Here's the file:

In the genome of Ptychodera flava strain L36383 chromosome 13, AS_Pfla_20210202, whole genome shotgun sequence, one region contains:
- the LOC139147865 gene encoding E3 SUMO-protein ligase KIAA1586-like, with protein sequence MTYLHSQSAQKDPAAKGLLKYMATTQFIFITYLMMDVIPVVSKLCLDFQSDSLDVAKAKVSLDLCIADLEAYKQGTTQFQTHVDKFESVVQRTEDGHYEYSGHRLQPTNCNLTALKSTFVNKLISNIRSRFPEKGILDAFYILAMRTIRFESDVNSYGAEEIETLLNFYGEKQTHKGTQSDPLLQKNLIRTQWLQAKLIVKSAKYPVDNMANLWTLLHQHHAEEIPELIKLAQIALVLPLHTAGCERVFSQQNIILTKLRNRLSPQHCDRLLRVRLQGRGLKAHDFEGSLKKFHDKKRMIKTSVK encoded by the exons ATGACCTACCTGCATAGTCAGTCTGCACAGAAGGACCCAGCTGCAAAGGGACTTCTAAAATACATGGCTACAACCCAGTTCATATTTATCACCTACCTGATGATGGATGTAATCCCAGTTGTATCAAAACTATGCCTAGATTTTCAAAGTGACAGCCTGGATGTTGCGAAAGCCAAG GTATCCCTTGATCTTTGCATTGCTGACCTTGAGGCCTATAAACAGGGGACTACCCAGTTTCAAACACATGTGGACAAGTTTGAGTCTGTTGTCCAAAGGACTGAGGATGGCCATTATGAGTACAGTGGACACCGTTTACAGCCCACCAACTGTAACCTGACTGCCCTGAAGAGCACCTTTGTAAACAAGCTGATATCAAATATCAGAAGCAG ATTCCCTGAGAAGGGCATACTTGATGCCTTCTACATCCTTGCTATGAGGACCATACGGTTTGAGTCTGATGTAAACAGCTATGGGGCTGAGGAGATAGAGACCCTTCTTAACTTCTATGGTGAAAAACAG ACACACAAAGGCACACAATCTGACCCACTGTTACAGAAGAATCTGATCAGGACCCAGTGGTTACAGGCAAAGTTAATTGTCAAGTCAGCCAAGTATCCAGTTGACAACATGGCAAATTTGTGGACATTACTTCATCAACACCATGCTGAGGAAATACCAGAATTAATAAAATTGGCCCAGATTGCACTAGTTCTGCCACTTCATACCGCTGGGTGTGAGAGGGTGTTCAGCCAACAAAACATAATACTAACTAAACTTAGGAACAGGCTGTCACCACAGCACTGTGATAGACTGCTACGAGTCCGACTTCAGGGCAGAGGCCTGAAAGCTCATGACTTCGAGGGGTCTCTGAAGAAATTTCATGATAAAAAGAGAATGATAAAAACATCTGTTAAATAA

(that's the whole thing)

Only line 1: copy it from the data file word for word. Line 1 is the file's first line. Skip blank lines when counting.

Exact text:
In the genome of Ptychodera flava strain L36383 chromosome 13, AS_Pfla_20210202, whole genome shotgun sequence, one region contains: